|This is my living room couch.
I got it the same time as the big comfy chair (see
the previous page). As much as I love the big
comfy chair, I hate this couch (for photography, that is).
Although it is small for sitting, it's just too big for
photography, or rather, my living-room-as-a-studio is too
small. I usually can't light it evenly from left to
right, because I don't quite have the room width to do that,
and lighting it from above is not possible, despite my high
ceilings. When I mention this to Tiana, she immediately
challenges me to try again. So we do. And such
is the magic of Tiana that we create the best couch pictures
Oh look (below) -- a cropped image. I love how
I have a graduate degree in Computer Science. My
class' very first homework assignment in our very first
class was an easy one: prove a semi-simple half page
program worked. Well, I struggled with that little
program of hours, and I could not prove that it worked.
I felt that here I was, on my very first graduate school
assignment, and I was already failing.
The next class, the professor asked if anyone had any
questions about the homework, and if not, we'd move on to
the day's lesson. I raised my hand & admitted
that I couldn't prove that the program worked. The
professor stopped, chose three random values as inputs into
the program, traced it through, showing how each program
variable changed, until the right conclusion was found.
See?, he asked. Sure, I said, the program works
most of the time, but not all of the time, but
try the program using three values I select. I gave
him the values, and he dutifully traced through the program
again. Deep into the program, given the values I selected,
the program attempted a "divide by zero" command,
which typically causes a program to abort & crash.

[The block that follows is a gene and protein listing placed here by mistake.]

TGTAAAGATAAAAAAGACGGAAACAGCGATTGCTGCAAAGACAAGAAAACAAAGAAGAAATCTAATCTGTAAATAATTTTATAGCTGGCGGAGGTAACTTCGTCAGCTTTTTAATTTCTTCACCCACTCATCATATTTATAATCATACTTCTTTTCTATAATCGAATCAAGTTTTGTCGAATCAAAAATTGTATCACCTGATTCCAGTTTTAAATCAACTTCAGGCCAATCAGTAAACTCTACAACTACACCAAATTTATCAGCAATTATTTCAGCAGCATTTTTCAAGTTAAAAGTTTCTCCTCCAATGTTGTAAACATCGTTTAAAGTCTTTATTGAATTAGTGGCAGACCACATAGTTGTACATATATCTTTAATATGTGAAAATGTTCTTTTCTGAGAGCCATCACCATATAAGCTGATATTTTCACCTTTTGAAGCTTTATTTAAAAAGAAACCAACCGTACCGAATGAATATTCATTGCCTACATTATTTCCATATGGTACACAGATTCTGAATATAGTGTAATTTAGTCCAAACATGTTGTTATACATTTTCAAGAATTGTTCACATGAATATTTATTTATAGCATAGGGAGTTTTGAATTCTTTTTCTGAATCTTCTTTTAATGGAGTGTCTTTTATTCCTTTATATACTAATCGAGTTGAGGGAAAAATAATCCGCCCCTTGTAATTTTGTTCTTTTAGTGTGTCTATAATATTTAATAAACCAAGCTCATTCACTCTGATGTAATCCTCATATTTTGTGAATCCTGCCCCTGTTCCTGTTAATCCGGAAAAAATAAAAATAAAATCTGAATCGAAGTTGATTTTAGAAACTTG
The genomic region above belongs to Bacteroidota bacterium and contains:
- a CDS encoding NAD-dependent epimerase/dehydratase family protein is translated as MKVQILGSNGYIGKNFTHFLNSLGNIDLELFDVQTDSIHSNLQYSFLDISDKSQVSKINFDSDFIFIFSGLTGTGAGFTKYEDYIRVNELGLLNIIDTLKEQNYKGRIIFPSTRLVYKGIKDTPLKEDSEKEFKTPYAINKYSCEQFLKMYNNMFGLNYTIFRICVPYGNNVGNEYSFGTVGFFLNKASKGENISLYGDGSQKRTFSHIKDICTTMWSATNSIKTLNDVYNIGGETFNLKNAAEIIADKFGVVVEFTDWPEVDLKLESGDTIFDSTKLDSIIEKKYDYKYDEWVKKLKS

He started at the blackboard for a second, and said to the
class -- all you who proved that the program worked -- you
Several years later, this professor was about to retire,
and the department asked for anecdotes for his retirement
celebration. I shared this story. The professor
wrote me an elegant thank you note, saying essentially that
I was the kind of student he cherished. Most students
would just sit there & takes notes on every word he
said, but the best students are the ones who challenged
that way about models -- the best ones are the ones who
challenge you. There is little satisfaction in making
the same photograph over & over -- you've always got
to be raising the bar.
couch is challenging for photography, it does have redeeming
features. The couch has a curve, so that people at
opposite ends of the couch can turn their heads & talk
with each other without straining their neck. I also
like the graphic pattern of the pillow.
the whole width of the room, I was able to suspend a big
soft box high and to the left of the camera. Tiana,
with her perfect skin, looks like a porcelain figure.
note that I presented color images on the
previous page; I still
prefer B&W, so I'm showing only my version of sepia
toning on this page.
Tiana is simply
got to admit that I'm looking at the previous session's
images as I'm drafting these pages. As charming as
the new model, Ashley is/was, there simply is no comparison
with Tiana. She is so comfortable in her skin, she
is so expressive, so impressive. She is simply amazing.
|Lately, I've been trying to step back &
to include more of the surrounding space in the image --
the images above and to the right are good examples.
I think this might be a little more sophisticated way to
go -- I used to try to crop things close, to feature the
figure & only the figure. These more inclusive
images convey more, I think -- they show the natural relationship
of the model to her surroundings.
Meanwhile, I've always like off-center compositions,
and I do tend to look for them. Here, on the right,
Tiana is just a tad off center, but it provides a bit of
movement to the image -- at least, the viewer's eye has
to move around a bit.